(in reply to zumala)
Profile   Post #: 34
RE: Right to Know - 6/15/2006 3:22:40 PM   
juliaoceania


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From: Somewhere Over the Rainbow
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I would disclose only what I felt comfortable with to someone. I would give them my first name for sure, I would probably disclose what I did for a living, maybe not where I worked.

When I met the person I am seeing currently we live like 5 hours apart, so I gave him my landline number, and for some reason I just felt comfortable telling him my first and last name (I would not usually do that). I didn't hide my info at all. When we first met before we took our first "date" from over coffee to other places I called and left his license number with two people, one that lives in another state and my own mother. He insisted I do so, and his license plate number too. He wanted to make sure I felt safe... and I was.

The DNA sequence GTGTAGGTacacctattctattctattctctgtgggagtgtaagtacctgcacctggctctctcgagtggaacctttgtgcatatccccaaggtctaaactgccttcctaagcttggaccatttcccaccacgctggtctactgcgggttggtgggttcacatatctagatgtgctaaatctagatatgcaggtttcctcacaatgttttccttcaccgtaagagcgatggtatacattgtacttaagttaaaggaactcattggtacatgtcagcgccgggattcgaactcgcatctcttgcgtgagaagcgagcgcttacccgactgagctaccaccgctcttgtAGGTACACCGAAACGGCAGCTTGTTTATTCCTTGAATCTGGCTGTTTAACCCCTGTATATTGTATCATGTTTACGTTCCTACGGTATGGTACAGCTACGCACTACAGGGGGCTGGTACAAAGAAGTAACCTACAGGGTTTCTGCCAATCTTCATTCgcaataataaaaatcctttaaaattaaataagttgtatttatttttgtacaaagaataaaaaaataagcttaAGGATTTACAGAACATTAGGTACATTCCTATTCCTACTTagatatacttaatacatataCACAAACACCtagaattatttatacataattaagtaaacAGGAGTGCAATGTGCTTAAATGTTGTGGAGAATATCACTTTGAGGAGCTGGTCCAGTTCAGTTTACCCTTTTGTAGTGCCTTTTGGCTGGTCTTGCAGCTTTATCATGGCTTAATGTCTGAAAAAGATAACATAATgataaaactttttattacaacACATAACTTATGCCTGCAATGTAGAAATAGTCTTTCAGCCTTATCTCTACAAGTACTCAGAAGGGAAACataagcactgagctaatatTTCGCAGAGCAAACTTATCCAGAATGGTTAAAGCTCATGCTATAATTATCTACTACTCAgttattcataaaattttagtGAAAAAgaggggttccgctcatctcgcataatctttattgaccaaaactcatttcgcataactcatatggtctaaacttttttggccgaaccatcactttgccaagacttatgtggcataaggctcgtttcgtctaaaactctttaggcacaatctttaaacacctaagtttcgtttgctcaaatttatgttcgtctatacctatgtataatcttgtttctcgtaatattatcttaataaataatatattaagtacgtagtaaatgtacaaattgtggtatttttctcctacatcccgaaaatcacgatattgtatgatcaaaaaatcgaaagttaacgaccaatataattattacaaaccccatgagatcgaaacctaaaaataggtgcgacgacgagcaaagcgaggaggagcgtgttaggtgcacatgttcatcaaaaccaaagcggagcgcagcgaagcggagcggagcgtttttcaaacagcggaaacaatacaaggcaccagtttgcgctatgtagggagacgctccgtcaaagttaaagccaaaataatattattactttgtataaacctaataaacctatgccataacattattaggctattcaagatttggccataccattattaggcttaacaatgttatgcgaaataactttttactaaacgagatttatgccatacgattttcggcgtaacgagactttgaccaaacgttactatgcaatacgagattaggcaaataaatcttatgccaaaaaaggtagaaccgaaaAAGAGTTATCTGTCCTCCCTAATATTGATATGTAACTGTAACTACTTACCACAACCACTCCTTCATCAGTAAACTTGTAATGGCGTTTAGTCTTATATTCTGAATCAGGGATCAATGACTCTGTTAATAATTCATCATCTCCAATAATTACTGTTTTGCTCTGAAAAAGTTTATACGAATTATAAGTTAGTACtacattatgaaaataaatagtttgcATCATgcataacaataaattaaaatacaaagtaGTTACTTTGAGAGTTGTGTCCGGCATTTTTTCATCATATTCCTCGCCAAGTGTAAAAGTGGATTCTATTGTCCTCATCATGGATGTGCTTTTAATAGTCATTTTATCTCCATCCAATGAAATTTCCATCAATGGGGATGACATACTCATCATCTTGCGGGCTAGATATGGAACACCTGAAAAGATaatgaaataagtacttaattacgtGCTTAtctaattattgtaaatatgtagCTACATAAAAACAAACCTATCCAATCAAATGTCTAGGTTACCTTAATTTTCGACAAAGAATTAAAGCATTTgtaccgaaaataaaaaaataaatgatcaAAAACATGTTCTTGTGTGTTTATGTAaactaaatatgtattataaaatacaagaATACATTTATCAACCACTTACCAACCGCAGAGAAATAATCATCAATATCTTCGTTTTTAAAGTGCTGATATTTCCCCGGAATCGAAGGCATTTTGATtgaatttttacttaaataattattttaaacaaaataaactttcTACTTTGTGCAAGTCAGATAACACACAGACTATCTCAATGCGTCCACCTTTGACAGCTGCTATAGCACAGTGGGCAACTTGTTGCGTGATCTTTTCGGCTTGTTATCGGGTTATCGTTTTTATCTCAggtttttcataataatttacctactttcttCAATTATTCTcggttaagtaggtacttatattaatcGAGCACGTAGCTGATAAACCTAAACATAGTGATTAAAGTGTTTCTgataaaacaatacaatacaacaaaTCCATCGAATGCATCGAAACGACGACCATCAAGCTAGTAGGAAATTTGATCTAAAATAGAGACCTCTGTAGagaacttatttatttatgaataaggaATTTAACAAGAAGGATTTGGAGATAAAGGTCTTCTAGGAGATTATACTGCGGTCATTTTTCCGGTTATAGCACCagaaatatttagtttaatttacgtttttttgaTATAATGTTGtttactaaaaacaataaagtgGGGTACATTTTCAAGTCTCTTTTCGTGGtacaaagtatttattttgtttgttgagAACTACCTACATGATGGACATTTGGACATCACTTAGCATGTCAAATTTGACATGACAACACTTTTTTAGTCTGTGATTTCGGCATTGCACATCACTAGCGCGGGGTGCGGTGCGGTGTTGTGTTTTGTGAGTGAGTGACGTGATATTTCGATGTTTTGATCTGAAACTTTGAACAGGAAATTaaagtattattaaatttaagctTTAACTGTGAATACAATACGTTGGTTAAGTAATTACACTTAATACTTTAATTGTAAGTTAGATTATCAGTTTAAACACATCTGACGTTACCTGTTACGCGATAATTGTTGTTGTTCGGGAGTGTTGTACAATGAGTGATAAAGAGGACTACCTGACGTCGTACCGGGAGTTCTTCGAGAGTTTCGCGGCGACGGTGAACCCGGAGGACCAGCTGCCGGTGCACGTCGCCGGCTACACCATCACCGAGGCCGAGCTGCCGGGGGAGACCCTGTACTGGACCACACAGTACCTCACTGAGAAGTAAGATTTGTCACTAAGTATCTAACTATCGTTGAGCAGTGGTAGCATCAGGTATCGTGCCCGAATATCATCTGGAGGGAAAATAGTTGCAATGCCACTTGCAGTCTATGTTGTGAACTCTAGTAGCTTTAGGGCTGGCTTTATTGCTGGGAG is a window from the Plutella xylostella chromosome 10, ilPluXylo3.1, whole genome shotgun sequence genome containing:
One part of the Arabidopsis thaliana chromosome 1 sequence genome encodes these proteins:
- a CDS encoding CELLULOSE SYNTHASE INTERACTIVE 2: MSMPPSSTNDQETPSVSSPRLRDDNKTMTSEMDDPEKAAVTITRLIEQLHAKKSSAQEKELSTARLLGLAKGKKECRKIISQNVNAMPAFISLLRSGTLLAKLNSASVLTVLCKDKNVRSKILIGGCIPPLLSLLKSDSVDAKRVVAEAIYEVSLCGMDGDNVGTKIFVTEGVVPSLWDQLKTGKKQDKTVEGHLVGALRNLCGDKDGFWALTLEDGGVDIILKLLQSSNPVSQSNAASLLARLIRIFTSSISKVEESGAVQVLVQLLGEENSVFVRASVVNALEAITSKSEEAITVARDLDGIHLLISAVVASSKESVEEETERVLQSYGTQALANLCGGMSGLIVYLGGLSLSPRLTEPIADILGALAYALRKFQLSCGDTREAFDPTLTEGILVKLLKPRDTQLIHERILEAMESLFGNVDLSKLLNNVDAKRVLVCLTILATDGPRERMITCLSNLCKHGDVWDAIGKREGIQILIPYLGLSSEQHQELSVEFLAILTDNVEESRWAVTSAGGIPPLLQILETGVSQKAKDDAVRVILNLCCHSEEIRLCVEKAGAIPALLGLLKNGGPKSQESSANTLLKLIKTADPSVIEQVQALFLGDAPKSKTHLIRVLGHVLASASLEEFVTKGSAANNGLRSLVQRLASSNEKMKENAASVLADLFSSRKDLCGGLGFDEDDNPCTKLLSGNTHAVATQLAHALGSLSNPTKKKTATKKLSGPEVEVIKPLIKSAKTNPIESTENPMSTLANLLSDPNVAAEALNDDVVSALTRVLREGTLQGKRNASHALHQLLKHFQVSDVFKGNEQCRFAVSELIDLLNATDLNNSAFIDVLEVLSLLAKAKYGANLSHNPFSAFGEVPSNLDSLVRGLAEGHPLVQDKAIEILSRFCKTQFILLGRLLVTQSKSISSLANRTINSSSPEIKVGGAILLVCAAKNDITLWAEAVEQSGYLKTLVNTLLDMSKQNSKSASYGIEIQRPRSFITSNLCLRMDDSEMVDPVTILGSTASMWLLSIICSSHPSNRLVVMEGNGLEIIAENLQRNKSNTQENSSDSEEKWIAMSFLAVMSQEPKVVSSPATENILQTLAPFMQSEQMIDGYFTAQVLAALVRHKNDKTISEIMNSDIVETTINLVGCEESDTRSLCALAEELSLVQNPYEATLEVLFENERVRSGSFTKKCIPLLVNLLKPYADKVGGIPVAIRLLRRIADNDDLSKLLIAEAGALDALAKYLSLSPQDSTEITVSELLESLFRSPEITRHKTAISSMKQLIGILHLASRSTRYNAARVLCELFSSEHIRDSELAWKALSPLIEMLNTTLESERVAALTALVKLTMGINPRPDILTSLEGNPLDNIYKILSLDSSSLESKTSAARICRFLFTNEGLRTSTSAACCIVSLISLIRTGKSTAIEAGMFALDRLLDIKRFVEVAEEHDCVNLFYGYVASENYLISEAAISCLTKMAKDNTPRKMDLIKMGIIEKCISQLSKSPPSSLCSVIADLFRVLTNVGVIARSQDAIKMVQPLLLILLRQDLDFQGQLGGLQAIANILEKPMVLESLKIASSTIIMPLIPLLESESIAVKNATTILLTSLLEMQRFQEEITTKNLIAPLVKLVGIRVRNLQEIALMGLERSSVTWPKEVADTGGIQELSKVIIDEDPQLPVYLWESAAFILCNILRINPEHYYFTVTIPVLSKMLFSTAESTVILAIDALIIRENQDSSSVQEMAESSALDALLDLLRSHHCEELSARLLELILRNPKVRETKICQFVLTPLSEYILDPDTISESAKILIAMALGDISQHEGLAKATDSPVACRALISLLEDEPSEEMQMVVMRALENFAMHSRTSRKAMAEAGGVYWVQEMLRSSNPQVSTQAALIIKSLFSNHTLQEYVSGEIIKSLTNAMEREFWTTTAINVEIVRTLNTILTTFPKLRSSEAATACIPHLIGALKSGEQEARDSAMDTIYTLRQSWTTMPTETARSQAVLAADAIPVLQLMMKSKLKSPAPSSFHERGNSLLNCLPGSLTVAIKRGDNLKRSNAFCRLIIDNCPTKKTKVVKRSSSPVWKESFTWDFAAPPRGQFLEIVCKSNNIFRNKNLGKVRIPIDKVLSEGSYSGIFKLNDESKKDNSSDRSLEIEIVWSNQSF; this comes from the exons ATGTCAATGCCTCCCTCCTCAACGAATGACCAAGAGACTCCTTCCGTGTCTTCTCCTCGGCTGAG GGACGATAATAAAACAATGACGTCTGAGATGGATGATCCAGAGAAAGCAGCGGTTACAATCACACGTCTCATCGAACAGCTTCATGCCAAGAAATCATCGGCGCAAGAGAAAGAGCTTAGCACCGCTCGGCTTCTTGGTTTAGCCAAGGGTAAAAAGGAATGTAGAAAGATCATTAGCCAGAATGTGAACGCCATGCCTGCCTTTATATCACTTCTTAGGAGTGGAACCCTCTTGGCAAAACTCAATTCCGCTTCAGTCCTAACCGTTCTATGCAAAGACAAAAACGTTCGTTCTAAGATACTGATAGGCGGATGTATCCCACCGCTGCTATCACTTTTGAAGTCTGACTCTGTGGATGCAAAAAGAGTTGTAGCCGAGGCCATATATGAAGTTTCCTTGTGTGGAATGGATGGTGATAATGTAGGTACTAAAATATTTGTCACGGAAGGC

But I would trust my intuition about new people, and if I didn't feel safe i wouldn't give them any info. Coffee is really not dangerous, especially in your case seeing your hubby would be with you, right? Two people would be more safe than one.

_____________________________

Once you label me, you negate me ~ Soren Kierkegaard

Reality has a well known Liberal Bias ~ Stephen Colbert

Great minds discuss ideas; Average minds discuss events; Small minds discuss people. Eleanor Roosevelt

(in reply to zumala)